Candyman: The David Klein Story

“In life, you only need to be a genius for 15 seconds. This is America. If you come up with a good idea, you can run with that idea.” David Klein’s good idea, as he goes on to explain, was Jelly Bellies, conceived in 1976. “The product originated in Temple City,” he recalls, “on a Thursday night, as I was watching Happy Days.”

Klein’s version of events, it turns out, is typically self- effacing. The idea of jellybeans made from natural ingredients and sold in separate flavors came to him, he suggests, rather than describing how he thought it up. His friend Ed Ringle remembers a phone call that night, as well as his own dismissal of Klein’s brainstorm. Ringle strides along a sidewalk, the camera in Candyman: The David Klein Story walking to keep up with him. And then, almost as quickly as they begin to tell it, the story of the invention is gone. Klein moves on to describe the next step, his effort to get the candy made. For this, he says, he made a phone call. The film shows a bright red dial-up phone, underlining both the urgency of the original action and the joke of the reenactment.

That’s not to say that Candyman doesn’t take its subject seriously or that its effort to set history straight isn’t earnest. For the film does mean to make clear that Dave Klein was the man who invented and first promoted Jelly Belly jellybeans, a phenomenon in the histories of both candy and commercial marketing. After appearances at this year’s Slamdance and Hot Docs, Costa Botes’ film premieres on the Documentary Channel 27 November. The idea for the film came from David’s son Bert, who recalls here vivid first memories of his father on TV selling Jelly Bellies. (“My mom,” he adds, “insists that I learned my first colors from Jelly Belly.”) Footage of Klein with Mike Douglas makes clear his extraordinary enthusiasm: as he sings ad dances, wears silly suits, and mixes up a batch of flavoring on set, the host and other guests smile and nod.

Klein still smiles as he says he felt “destined to be in the candy business.” His son narrates that after his father attended UCLA and law school, essentially doing “everything to make his parents happy, something snapped in his head, and he said ‘No, I’m not gonna do this.'” What he did instead was invent candy.

The film presents this choice as both inspired and, over time, arduous. Its own timeline cuts back and forth, and includes memories from assorted Klein colleagues, such as Steve Corri of Garvey Nut & Candy and candy broker Lisa Cohen Dideriksen. According to Corri, “The industry was boring: it lacked flavor, it lacked color, it lacked imagination, it lacked creativity, and Dave was there to provide all those things.” But even as they describe Klein’s originality and generosity, his friends also lament what happened to Klein’s invention.

Klein took his idea to Herm Rowland at Goelitz, and they started the line with eight flavors. At first, the scale of production and sales was small, and Klein was very hands-on. His wife Rebecca asserts, “His philosophy is, if you’re going to represent something, you’re going to have to know everything about your subject.” Except, apparently, what flavors he’s conjuring: Klein tells a story about selling what he called strawberry-flavored beans in the corner of an ice cream parlor, and being advised by a young customer that the flavor was actually cotton candy. The kid drove away on his bicycle, Klein says, and he had no idea how he had “changed history.”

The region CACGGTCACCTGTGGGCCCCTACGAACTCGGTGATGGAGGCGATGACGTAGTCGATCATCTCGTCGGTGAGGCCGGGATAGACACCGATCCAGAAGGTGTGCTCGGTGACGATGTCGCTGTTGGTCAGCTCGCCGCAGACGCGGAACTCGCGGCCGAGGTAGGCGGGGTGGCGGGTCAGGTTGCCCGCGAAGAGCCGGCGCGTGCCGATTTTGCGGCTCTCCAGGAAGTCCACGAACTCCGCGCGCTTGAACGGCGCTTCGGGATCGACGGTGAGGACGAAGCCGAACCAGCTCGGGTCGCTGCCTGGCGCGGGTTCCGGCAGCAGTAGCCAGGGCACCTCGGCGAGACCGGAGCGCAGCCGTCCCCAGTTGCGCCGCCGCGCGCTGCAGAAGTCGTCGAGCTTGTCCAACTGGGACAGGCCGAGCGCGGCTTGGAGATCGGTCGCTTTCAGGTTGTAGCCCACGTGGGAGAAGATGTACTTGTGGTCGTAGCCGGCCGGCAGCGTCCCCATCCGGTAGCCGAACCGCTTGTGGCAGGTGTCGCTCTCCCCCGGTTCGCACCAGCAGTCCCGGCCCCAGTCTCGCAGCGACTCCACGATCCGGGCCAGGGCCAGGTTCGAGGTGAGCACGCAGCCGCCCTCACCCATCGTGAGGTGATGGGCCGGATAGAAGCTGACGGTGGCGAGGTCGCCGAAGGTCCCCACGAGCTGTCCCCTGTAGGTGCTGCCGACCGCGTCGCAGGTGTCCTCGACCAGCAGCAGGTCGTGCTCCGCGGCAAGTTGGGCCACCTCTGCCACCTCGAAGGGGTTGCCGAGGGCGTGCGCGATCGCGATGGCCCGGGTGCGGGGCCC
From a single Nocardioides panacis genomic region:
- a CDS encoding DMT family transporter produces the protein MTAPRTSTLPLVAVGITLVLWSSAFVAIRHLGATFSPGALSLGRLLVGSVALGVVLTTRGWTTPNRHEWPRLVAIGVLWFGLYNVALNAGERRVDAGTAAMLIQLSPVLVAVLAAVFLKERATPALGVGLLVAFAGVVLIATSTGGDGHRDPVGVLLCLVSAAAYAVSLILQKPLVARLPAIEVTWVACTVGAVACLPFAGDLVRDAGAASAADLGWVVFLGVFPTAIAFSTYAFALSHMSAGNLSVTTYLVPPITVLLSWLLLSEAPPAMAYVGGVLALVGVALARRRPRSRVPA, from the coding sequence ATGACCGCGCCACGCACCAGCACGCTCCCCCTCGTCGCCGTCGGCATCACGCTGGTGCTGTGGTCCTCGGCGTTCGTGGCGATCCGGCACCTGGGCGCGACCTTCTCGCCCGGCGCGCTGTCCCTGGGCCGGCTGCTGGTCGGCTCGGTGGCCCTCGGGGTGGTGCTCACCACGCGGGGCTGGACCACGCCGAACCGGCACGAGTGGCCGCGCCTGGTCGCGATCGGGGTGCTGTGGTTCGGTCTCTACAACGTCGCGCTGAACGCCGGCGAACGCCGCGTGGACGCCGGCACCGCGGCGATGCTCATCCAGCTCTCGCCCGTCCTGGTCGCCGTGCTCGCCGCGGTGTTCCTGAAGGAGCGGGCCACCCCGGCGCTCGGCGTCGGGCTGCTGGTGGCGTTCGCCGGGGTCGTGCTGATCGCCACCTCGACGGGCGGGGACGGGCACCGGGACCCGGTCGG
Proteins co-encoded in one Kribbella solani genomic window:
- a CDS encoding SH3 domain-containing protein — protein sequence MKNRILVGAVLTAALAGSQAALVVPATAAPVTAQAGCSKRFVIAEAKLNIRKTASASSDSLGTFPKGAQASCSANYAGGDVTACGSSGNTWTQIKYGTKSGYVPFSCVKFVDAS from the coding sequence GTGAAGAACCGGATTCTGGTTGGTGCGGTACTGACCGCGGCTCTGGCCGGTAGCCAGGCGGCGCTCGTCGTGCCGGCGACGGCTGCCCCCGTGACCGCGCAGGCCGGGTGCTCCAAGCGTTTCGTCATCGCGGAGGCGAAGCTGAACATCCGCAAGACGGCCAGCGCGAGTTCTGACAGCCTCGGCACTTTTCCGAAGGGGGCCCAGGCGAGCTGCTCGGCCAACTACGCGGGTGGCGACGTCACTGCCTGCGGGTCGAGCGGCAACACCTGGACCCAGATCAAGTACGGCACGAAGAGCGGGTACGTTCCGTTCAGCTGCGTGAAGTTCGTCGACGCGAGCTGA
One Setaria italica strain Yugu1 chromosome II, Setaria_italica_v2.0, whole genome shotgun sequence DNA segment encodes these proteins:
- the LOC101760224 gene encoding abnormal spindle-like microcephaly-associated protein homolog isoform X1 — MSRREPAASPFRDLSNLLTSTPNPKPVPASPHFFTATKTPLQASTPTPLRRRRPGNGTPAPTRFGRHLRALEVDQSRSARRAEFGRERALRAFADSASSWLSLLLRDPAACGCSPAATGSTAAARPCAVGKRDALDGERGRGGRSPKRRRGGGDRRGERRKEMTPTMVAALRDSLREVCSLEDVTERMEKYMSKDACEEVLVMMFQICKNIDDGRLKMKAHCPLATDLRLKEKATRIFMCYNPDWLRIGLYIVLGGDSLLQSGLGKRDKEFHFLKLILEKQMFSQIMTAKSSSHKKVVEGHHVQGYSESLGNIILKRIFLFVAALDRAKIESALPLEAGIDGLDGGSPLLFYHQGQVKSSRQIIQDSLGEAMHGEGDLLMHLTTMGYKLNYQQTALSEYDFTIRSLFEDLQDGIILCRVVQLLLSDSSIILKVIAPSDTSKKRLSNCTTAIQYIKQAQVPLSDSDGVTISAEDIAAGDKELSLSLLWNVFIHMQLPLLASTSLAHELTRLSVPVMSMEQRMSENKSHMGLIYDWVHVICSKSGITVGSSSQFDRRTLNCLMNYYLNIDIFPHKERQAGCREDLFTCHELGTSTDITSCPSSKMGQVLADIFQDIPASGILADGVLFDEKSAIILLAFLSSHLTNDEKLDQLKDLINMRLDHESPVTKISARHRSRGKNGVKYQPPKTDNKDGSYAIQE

Demand for the bean took off quickly, in part because of Klein’s relentless promotion and in part because longtime jellybean fan Ronald Reagan started ordering Jelly Belly by the case. (Weird Al Yankovic, of all people, provides context: “Sure, he created a monstrous deficit and he supplied missiles to Iran and he gave aid to Saddam Hussein and Osama bin Laden, but hey, he liked Jelly Bellies, so he can’t be all bad, right?”) The success led to some confusion, reflected in the film’s retelling. It appears that Klein lost hold of the rights to his creation, thanks to an unfortunate deal he made with the Herman Goelitz Candy Company, now called the Jelly Belly Company. The company’s website now notes only that “a Los Angeles candy distributor had an idea for a jelly bean made with natural flavorings.”

The erasure of Klein’s name from the candy’s history is one reason Bert and his wife, producer Jen Cardon Klein, committed to the film. As Bert describes his father, he’s generous to a fault, and not the canniest of businessmen. The son remembers going to Disney Land “at the height of the beans.” His dad, he says, bought all the Mickey Mouse balloons and together they walked around the park, giving them away to kids. Bert says, “He likes seeing other people happy, strangely enough.”

The film hints at a strained relationship between father and son, as well as David’s depression, and late introduces Bert’s sister Roxanne, who joined her father in another candy venture (Sandy Candy) after her then 18-year-old brother left home to be married and start his own career (as an animator for Disney and The Simpsons, among other projects). Bert offers his own explanation for his father’s behavior: “He keeps trying again and again like a heroin addict,” he surmises, suggesting David pursues “the unattainable high for him, which is loyalty.”

As much as Bert or David’s life was shaped by the beans, Klein is less inclined to analyze how he lost the legal rights to Jelly Belly. He shows Bert a small book, an “official history” that makes no mention of him. Bert walks through the house, showing signs of his father’s difficulties, a hole he punched in the wall or Jelly Belly paraphernalia. While Candyman illustrates the costs of David’s experience, it wisely leaves the father and son’s resolution off screen.

RATING 6 / 10